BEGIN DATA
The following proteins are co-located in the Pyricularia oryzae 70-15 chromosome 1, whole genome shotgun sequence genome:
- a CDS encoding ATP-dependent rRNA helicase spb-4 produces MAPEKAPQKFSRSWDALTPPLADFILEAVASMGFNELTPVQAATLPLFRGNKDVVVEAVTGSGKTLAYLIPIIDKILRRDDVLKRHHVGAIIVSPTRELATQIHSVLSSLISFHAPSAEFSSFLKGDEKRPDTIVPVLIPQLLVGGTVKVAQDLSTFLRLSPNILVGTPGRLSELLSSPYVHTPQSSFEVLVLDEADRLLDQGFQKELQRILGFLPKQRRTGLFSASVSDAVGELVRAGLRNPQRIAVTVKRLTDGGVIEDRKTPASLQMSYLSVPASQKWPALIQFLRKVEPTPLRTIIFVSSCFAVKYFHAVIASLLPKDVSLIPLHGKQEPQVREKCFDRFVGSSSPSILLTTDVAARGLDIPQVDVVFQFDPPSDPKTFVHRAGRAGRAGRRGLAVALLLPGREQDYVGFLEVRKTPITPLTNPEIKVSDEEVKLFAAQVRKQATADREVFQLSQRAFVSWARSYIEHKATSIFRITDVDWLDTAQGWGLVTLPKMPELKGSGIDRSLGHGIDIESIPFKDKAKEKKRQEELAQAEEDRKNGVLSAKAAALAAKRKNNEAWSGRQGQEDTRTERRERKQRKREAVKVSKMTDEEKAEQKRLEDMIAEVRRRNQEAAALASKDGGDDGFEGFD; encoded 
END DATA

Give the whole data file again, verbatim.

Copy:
The following proteins are co-located in the Pyricularia oryzae 70-15 chromosome 1, whole genome shotgun sequence genome:
- a CDS encoding ATP-dependent rRNA helicase spb-4 produces MAPEKAPQKFSRSWDALTPPLADFILEAVASMGFNELTPVQAATLPLFRGNKDVVVEAVTGSGKTLAYLIPIIDKILRRDDVLKRHHVGAIIVSPTRELATQIHSVLSSLISFHAPSAEFSSFLKGDEKRPDTIVPVLIPQLLVGGTVKVAQDLSTFLRLSPNILVGTPGRLSELLSSPYVHTPQSSFEVLVLDEADRLLDQGFQKELQRILGFLPKQRRTGLFSASVSDAVGELVRAGLRNPQRIAVTVKRLTDGGVIEDRKTPASLQMSYLSVPASQKWPALIQFLRKVEPTPLRTIIFVSSCFAVKYFHAVIASLLPKDVSLIPLHGKQEPQVREKCFDRFVGSSSPSILLTTDVAARGLDIPQVDVVFQFDPPSDPKTFVHRAGRAGRAGRRGLAVALLLPGREQDYVGFLEVRKTPITPLTNPEIKVSDEEVKLFAAQVRKQATADREVFQLSQRAFVSWARSYIEHKATSIFRITDVDWLDTAQGWGLVTLPKMPELKGSGIDRSLGHGIDIESIPFKDKAKEKKRQEELAQAEEDRKNGVLSAKAAALAAKRKNNEAWSGRQGQEDTRTERRERKQRKREAVKVSKMTDEEKAEQKRLEDMIAEVRRRNQEAAALASKDGGDDGFEGFD; encoded 